Attachment of freshwater bacteria to solid surfaces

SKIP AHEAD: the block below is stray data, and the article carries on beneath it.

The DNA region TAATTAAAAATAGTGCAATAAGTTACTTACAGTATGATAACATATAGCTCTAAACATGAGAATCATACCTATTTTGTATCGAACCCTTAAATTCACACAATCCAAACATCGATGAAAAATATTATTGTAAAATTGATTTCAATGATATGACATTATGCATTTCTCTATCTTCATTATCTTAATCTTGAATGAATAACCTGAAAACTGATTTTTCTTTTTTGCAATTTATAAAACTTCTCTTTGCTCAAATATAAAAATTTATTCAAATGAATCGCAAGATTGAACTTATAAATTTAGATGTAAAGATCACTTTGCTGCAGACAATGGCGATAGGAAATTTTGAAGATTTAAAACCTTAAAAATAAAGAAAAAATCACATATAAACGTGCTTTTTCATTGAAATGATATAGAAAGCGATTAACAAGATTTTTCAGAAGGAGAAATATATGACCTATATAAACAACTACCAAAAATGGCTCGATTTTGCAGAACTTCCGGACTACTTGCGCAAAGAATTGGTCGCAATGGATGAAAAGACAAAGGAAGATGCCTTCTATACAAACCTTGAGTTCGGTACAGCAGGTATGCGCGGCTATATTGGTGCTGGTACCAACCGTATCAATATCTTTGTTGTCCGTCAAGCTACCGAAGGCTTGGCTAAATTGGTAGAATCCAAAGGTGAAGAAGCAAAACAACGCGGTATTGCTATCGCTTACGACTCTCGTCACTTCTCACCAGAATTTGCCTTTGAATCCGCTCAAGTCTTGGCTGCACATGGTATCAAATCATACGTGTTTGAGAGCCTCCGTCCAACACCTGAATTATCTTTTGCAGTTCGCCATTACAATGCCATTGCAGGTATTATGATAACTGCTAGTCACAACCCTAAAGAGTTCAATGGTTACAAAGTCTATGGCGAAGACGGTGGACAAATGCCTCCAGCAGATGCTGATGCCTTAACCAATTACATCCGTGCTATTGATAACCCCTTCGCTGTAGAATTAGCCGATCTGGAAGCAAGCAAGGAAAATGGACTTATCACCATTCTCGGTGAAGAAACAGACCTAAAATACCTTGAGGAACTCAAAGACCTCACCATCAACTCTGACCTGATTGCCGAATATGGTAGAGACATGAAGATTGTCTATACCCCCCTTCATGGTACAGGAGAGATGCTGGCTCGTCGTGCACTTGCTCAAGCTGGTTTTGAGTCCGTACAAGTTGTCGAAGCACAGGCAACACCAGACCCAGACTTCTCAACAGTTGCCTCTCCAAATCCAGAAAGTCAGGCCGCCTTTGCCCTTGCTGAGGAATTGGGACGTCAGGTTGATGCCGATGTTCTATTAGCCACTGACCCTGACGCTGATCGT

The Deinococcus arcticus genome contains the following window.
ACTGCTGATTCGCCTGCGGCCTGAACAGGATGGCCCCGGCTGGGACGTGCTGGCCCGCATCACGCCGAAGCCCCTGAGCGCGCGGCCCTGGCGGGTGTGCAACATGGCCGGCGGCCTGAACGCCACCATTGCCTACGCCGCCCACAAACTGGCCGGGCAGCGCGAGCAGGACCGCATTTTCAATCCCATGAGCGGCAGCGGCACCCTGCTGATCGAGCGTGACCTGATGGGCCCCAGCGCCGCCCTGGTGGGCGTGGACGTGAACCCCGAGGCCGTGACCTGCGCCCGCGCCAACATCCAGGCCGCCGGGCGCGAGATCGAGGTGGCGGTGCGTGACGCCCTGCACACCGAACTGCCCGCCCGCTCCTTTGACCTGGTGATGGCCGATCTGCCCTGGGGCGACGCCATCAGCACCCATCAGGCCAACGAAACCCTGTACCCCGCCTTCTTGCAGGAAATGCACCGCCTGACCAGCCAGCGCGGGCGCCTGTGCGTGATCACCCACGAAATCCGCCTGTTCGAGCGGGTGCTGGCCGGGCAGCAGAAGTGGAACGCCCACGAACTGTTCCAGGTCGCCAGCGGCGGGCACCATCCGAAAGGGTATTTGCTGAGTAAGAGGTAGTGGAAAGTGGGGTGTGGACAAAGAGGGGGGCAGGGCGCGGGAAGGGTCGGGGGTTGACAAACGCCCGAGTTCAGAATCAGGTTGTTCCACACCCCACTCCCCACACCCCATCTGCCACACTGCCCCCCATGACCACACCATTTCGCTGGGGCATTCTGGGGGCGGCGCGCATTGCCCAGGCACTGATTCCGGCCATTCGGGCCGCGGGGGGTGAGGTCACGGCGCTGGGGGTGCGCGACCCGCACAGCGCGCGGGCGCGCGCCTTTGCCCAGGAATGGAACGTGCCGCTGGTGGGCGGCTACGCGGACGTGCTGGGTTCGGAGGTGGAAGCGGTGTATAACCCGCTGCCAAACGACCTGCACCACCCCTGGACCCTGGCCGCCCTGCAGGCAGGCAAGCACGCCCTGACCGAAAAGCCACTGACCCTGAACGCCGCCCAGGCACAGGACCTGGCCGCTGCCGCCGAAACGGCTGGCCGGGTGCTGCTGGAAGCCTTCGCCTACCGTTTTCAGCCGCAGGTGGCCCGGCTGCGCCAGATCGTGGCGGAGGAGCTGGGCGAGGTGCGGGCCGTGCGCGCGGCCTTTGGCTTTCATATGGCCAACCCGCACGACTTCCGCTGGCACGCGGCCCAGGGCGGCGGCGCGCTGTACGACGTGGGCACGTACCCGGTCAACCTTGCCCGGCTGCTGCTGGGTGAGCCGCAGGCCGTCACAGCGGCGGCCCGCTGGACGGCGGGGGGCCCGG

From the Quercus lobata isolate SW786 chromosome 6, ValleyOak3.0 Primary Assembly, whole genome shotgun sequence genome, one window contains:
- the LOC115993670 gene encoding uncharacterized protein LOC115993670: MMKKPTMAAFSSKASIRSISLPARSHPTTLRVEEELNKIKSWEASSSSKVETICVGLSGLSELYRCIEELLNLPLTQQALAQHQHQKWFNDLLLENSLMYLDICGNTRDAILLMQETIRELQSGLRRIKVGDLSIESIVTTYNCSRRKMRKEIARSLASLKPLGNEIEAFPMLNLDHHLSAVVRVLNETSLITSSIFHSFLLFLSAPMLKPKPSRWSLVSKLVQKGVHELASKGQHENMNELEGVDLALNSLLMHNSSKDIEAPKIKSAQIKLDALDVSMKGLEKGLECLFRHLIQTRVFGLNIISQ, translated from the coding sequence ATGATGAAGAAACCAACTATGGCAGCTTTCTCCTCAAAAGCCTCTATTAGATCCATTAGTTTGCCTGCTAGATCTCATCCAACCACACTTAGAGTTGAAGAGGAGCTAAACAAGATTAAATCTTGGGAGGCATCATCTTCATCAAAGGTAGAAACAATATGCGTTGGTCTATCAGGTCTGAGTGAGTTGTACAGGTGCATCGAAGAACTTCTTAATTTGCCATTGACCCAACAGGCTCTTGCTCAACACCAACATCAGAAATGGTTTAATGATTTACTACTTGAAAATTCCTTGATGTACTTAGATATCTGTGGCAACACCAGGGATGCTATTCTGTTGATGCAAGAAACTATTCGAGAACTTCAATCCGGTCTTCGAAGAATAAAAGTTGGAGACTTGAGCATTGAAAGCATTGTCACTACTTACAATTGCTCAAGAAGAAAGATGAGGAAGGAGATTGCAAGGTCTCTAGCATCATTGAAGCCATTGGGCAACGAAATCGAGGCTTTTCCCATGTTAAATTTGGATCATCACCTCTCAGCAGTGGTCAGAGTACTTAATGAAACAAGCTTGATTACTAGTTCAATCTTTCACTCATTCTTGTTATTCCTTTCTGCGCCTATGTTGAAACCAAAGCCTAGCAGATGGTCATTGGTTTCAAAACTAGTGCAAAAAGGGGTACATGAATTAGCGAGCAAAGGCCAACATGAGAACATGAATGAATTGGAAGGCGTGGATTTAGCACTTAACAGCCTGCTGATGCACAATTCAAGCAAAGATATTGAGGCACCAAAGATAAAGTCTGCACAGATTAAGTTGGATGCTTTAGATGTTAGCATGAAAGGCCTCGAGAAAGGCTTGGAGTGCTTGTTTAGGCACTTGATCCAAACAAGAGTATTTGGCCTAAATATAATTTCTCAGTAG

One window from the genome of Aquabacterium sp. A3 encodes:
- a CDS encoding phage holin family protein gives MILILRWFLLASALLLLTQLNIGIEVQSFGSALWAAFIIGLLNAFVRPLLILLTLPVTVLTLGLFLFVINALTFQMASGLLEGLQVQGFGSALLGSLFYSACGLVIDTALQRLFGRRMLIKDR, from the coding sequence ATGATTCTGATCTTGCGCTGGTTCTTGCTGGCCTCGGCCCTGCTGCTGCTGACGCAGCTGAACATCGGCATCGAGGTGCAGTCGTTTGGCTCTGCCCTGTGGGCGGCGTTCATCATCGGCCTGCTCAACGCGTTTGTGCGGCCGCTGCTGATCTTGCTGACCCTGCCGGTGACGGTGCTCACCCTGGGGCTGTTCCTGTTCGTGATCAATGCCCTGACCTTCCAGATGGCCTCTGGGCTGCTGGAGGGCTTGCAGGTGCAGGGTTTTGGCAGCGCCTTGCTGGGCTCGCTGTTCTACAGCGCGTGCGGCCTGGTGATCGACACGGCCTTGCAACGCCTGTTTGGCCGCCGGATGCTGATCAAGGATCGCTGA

The initial stages of the permanent attachment of selected freshwater bacteria, particularly Pseudomonas fluorescens, Enterobacter cloacae, a Chromobacterium sp and a Flexibacter sp, to a hydrophobic and a relatively hydrophilic polystyrene surface was investigated. Changes in the nutrient conditions and growth rates of the bacteria caused differences in cell surface characteristics, measured by hydrophobic and electrostatic interaction chromatography and saline contact angle measurements on lawns of cells, and changed attachment levels to the two substrata in both buffer and nutrient media. The effects were different for each species, varying independently with surface, and were, largely, related to changes in predicted physicochemical interactions. However, the Flexibacter sp, a gliding bacterium, showed an increase. in attachment with increased growth rate, i. e. metabolic activity, possibly indicating an active attachment process. Peaks in the attachment of E. cloacae, P. fluorescens and the Chromobacterium sp to both substrata occurred between pH 6 and 7.5 and 20°C and 25°C, while the Flexibacter sp decreased attachment with increasing pH and temperature. These changes in attachment for each species were related to physico-chemical rather than physiological effects. Varying the electrolyte concentration and valency of the attachment solution showed that permanent attachment was independent of diffuse electrical double layer thickness. Similarly, attachment levels could not be predicted thermodynamically using liquid, solid and cell surface tensions, indicating the involvement of electrostatic interactions in the attachment of these species. Estimates of the hydrophobicity of the cell surfaces, by hydrophobic interaction chromatography, showed that hydrophobic interactions did not dominate in bacterial attachment. Thus, attachment of these four species was a multifactorial interaction involving a range of physico-chemical interactions. The attachment of individual species was also found to be affected by the presence of other bacterial species. Thus in natural aquatic systems a variety of biological, environmental and physico-chemical parameters will affect levels of bacterial attachment and hence biofilm composition and development.